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International Mindedeness

The focus of the curriculum at DIS is on the child as a 21st-century citizen, not only on academics. While the subjects of English, Mathematics, Science, Social Studies, Art, Music, and Physical Education are thoroughly covered, we at DIS look beyond the content of each individual subject to find the common, underlying concepts that cut across the subject areas. Students learn to apply their knowledge and experience to real-life situations, making them ready to handle whatever life poses for them.
At DIS our international education: 

  1. Encourages International mindedness – we aim to build global citizens, where students see themselves connected to the global community and develop a sense of responsibility to its members. They develop an awareness of the interrelatedness of peoples and recognize the complexities of the relationships. Students interact on a level beyond the classroom, sharing and celebrating diversity.

  2. Teachers ‘how to learn’ - we instill skills that enable our students to learn how to learn. They are intended to apply these skills across the curriculum and provide a common language for teachers and students to use when reflecting and building on the process of learning. Students are provided with daily opportunities to practice and incrementally develop a range of skills when the students take charge of their own learning. These skills are learned, taught, improved, and developed in all classrooms. Through asking key questions, they learn self-management skills, research skills, and social skills that make them lifelong learners.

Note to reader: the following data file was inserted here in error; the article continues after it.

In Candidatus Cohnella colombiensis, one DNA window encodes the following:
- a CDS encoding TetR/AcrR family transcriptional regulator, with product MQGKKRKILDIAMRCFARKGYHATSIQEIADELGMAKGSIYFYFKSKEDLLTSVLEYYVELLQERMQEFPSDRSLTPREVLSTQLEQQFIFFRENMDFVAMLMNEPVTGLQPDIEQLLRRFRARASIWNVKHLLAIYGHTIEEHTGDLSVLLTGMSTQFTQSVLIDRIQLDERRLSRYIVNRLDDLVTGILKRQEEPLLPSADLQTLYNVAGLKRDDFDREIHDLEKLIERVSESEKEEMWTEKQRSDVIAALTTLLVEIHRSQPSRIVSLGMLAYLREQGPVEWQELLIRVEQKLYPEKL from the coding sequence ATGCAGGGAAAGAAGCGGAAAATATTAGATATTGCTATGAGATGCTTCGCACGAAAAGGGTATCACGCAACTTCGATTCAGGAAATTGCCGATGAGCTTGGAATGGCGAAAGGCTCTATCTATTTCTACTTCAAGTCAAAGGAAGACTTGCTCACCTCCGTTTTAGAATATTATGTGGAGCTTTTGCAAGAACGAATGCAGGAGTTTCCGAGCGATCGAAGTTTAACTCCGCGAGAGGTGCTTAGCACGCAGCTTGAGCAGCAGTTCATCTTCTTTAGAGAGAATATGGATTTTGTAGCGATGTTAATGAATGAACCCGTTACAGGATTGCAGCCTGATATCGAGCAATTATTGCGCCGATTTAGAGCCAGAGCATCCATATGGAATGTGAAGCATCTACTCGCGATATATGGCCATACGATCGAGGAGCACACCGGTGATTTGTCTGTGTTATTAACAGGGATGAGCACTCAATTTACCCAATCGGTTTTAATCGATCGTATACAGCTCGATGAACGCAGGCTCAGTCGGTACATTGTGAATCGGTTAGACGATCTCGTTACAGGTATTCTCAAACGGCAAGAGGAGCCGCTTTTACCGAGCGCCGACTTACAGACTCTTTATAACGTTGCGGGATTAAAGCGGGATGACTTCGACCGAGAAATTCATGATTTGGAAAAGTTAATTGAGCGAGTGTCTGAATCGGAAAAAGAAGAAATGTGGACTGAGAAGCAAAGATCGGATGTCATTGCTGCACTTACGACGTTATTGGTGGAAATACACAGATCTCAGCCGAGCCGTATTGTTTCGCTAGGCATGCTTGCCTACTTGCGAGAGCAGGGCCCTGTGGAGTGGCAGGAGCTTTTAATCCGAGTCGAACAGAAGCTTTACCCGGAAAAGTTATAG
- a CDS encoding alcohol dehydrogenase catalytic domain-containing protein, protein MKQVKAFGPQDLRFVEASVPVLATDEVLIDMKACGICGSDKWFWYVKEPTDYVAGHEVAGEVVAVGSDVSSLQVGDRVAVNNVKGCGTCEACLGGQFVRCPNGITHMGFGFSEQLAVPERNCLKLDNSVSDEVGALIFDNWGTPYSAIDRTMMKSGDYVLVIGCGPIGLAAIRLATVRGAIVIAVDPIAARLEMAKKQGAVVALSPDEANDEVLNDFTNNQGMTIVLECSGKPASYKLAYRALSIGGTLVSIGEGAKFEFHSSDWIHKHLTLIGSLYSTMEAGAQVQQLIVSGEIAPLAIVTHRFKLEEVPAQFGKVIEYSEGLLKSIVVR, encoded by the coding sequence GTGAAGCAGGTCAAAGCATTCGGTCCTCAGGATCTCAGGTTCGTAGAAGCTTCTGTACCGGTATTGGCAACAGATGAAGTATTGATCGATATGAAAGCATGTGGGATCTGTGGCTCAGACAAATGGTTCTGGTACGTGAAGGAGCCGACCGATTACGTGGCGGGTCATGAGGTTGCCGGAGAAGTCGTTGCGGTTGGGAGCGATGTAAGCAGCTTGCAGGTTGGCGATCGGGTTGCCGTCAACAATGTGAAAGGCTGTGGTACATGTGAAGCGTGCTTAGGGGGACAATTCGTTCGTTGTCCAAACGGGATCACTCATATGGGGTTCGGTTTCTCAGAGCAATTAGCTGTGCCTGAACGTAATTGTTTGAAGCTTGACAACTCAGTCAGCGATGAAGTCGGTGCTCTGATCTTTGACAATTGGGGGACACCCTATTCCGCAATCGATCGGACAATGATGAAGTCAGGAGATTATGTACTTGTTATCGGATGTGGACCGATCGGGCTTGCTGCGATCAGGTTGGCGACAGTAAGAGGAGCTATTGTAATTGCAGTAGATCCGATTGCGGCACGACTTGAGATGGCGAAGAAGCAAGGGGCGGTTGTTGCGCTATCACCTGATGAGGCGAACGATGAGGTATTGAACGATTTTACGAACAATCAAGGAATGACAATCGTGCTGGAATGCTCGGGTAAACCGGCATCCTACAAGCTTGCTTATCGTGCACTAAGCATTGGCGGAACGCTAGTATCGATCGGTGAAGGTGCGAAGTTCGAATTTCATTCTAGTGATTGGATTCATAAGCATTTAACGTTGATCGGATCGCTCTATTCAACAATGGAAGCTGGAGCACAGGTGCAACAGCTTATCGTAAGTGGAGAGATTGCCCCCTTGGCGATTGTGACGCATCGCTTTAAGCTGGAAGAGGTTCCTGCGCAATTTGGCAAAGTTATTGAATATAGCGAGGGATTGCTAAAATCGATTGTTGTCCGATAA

3. Builds confident communicators – we aim to prepare students with strong communication skills so that they can exchange thoughts, messages, and information effectively. The curriculum gives the learners opportunities to give and receive meaningful feedback. They are trained to use a variety of media and collaborate with peers and experts using various digital media. 

  4. Makes the students learn by experience – students engage in experiential learning. They are engaged in learning processes where they learn by doing and reflecting on the experience. The learning activities give them the opportunities to take initiative, make decisions and be accountable for results. They also learn that making mistakes is a real thing and what’s more important is to learn from them. 

  5. Improves problem-solving – we require our students to identify the problems that face the world today and find solutions through inquiry and interdisciplinary learning. They use systematic approaches to problem-solving and progress through the stages of discovery, ideation, experimentation, and evolution in search of innovative solutions to our world's problems. 

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